She was left often without money
I have the letter here now,” he added, “and will read it.” It was a long letter, and the young man was so overpowered by his feelings, that he was forced to pause several times, often the tear stealing down his cheek. The amount of the letter was:—That they arrived in safety in Florida; but her husband had no property there, and left her often without money to help herself, and went off she could not tell where, a longtime; that he was very cross and ill-natured to her from the time she left her father’s, and at last he sold every thing they had, and went off no one knew wither, leaving her without one cent in the world, or a particle of property.
She was ashamed to apprize her father and brothers, as they had opposed her marriage; that she struggled to sustain life, though at the same tim» she prayed for death: At length, growing calm, she thought of returning to her friends, if she had to beg her way, which she would certainly have to do.~
She set out alone towards Nashville
Finally, her wrongs and her suffer ings excited the compassion of some humane individuals, who furnished her with a pony, and a few dollars. She set forward alone, steering towards Nashville, pursuing Coffee’s Trace. This was an appaling undertaking for a female, through an uninhabited country of swamps and cane-breaks. She often lost her way, and wandered about for days and for nights without food, and often without water.
At length she gave out, and could travel no farther. She had been for some time aiming to reach a settlement, she had had in view from the first, and intended to stop there and write to her friends. This is the settlement (principally religious people) where she now is. The first house she called at, the people refused even to let her come in, much less would they give her food to eat. What are you travelling alone for? It is a bad sign—you must be a bad woman.
Woman on Horseback artist Alfred Rudolph Waud ca. 1850-1860 (Library of Congress)
She went to another, and another house, but was turned away from all, with more than brutal cruelty. She now lost all hope, and sat down on the road side! While she was sitting there, this Mr. King was passing by, and telling him her story, he took her to his house and treated her with great kindness. In a tew days she wrote the letter mentioned, but by some means it did not reach its destination for six months.
A pathetic appeal
The letter contained a pathetic appeal to her father and brothers for forgiveness, and if they thought her worthy to be received into the family again, to send for her; if not, she would remain with her kind friend.
Shortly after the letter arrived, this young man, who kept a Latin School in the neighborhood, came home, and his father requested him to get ready and go for her as quick as possible.
He set out for Mrs. King’s
After relating the story, he ordered his horses, and set out; and this day (the 2d) he passed by here, about one o’clock, P. M., with his sister, a very fine looking woman; but they were in a great hurry, and we only saw her on horseback.— While they were yet in sight, some of the neighbors of Mr. King, who were at the house when the brother called, and who had rode up with them part of the way, stopped at our house, and related a most pathetic scene between the brother and sister.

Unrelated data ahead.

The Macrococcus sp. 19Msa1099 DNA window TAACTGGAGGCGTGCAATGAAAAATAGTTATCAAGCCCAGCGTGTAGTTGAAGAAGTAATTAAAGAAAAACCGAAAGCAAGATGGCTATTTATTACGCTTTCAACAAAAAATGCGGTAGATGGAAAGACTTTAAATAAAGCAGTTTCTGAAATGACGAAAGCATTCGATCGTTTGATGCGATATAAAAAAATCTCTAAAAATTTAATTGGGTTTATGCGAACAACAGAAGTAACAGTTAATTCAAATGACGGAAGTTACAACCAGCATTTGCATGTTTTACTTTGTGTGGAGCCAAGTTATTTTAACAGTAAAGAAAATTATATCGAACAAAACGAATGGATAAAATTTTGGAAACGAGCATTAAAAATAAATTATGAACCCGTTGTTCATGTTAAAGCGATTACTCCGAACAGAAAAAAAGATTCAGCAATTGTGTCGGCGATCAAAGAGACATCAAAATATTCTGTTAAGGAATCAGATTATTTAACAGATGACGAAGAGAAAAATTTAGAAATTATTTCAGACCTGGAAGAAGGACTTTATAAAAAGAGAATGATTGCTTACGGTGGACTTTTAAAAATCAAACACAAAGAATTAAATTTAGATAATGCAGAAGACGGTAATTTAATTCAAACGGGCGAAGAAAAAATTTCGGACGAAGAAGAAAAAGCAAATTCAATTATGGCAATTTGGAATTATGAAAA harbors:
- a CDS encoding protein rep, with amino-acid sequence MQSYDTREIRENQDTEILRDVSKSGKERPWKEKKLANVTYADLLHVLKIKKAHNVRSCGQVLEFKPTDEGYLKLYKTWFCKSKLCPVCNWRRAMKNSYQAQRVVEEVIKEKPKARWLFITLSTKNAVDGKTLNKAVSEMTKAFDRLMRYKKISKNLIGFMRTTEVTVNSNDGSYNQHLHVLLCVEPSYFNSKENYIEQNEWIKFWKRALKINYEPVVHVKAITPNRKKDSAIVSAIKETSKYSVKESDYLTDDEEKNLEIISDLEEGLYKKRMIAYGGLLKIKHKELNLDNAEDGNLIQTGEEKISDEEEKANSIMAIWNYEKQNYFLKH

The brother and sister wept
They flew into each others arms, and were for many minutes unable to speak. The sister at length burst into a flood of tears, and the brother likewise wept. But this was a trifle to the scene that followed. This lady had never been taught to work, and by way of amusement, she had induced Mrs. King to teach her how to work, such as spinning, carding, &c. She soon became very expert, and by way of remunerating her friends for their kindness in saving her life, worked late and early, thinking she could never do enough for them.
But when the people who had turned her out of doors found she was a decent woman, and was industrious, they had the effrontry to come to King’s to seduce her away. “His house, (being a poor man) was not fit for her to stay at; come to our house,” was their language. The lady refused their invitation with disdain, and remained with her friends; and so strong was her attachment to Mrs. King, and Mrs. King for her, that when they came to take leave, it was difficult to tear them asunder. Thus ends the story.
It made an impression on me
What think you, Matt, of the christian religion? Between you and I, and the bed post, I begin to think it is all a plot of the priests. I have ever marked those professors, whenever humanity demanded their attention, the veriest savages under the sun. Now, this King made no pretensions to religion, and though this is, as you say, a Jay’s treaty, I must add another instance of their brutality—it happened when I was very young, and made an impression on me which I shall never forget.
A presbyterian Elder, (and to this day I do not know the meaning of the word,), who prayed a long prayer, night and morning, owned a ferry. A poor woman, as I supposed then, (as she was on foot,) stopped at his door, and inquired what the ferryage was, saying she wanted to cross. She looked tired, hungry, miserable. The wretch asked her how much money she had? She showed him some in an old rag, and taking up a bit, I think it was, asked him “if that was enough?” “No.” She took a half bit1 and holding them in her hand, asked “if that would do?” He shook his head. She had but one more bit, which she said was all she had. He would not touch it. She said, “I must cross; for God’s sake take all, and put me over.
“No; he turned off and was going into the house. The woman wiped the tears from her eyes with her sleeve, and pulling off a blue and white checked handkerchief, which she wore round her neck, called him back, and told him “she must cross the river if she had to go without a handkerchief;” and the wretch took it and the money too!!!
One of these hypocrites told me once “I ought not to judge all by one.” No! But I judge all by all, for they are all the same.
This man lived on North river, Virginia.
Yours, &c. •
1A small coin current in those days